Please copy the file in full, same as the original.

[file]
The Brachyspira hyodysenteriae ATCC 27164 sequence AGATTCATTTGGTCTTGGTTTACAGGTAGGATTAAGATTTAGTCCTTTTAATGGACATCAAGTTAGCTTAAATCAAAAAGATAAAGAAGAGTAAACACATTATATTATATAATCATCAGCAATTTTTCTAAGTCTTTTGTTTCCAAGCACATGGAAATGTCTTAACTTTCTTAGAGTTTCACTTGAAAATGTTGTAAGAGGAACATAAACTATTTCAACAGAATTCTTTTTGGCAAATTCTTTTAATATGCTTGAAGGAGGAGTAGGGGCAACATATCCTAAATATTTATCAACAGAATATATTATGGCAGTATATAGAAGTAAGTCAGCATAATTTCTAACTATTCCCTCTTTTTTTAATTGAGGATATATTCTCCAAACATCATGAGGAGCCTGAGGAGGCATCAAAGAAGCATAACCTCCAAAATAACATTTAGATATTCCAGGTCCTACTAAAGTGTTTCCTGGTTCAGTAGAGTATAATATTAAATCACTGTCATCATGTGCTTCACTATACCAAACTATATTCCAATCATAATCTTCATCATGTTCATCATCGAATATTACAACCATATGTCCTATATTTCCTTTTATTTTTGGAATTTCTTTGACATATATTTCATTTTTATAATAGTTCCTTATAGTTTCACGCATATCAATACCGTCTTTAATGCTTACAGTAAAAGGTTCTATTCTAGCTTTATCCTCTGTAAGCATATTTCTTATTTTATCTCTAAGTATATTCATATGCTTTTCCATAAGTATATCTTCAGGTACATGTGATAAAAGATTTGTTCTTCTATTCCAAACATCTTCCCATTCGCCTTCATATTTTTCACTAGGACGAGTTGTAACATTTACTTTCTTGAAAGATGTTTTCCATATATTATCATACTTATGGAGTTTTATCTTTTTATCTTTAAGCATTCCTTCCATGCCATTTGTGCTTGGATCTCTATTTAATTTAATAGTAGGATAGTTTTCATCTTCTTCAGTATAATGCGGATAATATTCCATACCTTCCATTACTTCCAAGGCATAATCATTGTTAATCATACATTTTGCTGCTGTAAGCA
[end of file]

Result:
The Brachyspira hyodysenteriae ATCC 27164 sequence AGATTCATTTGGTCTTGGTTTACAGGTAGGATTAAGATTTAGTCCTTTTAATGGACATCAAGTTAGCTTAAATCAAAAAGATAAAGAAGAGTAAACACATTATATTATATAATCATCAGCAATTTTTCTAAGTCTTTTGTTTCCAAGCACATGGAAATGTCTTAACTTTCTTAGAGTTTCACTTGAAAATGTTGTAAGAGGAACATAAACTATTTCAACAGAATTCTTTTTGGCAAATTCTTTTAATATGCTTGAAGGAGGAGTAGGGGCAACATATCCTAAATATTTATCAACAGAATATATTATGGCAGTATATAGAAGTAAGTCAGCATAATTTCTAACTATTCCCTCTTTTTTTAATTGAGGATATATTCTCCAAACATCATGAGGAGCCTGAGGAGGCATCAAAGAAGCATAACCTCCAAAATAACATTTAGATATTCCAGGTCCTACTAAAGTGTTTCCTGGTTCAGTAGAGTATAATATTAAATCACTGTCATCATGTGCTTCACTATACCAAACTATATTCCAATCATAATCTTCATCATGTTCATCATCGAATATTACAACCATATGTCCTATATTTCCTTTTATTTTTGGAATTTCTTTGACATATATTTCATTTTTATAATAGTTCCTTATAGTTTCACGCATATCAATACCGTCTTTAATGCTTACAGTAAAAGGTTCTATTCTAGCTTTATCCTCTGTAAGCATATTTCTTATTTTATCTCTAAGTATATTCATATGCTTTTCCATAAGTATATCTTCAGGTACATGTGATAAAAGATTTGTTCTTCTATTCCAAACATCTTCCCATTCGCCTTCATATTTTTCACTAGGACGAGTTGTAACATTTACTTTCTTGAAAGATGTTTTCCATATATTATCATACTTATGGAGTTTTATCTTTTTATCTTTAAGCATTCCTTCCATGCCATTTGTGCTTGGATCTCTATTTAATTTAATAGTAGGATAGTTTTCATCTTCTTCAGTATAATGCGGATAATATTCCATACCTTCCATTACTTCCAAGGCATAATCATTGTTAATCATACATTTTGCTGCTGTAAGCA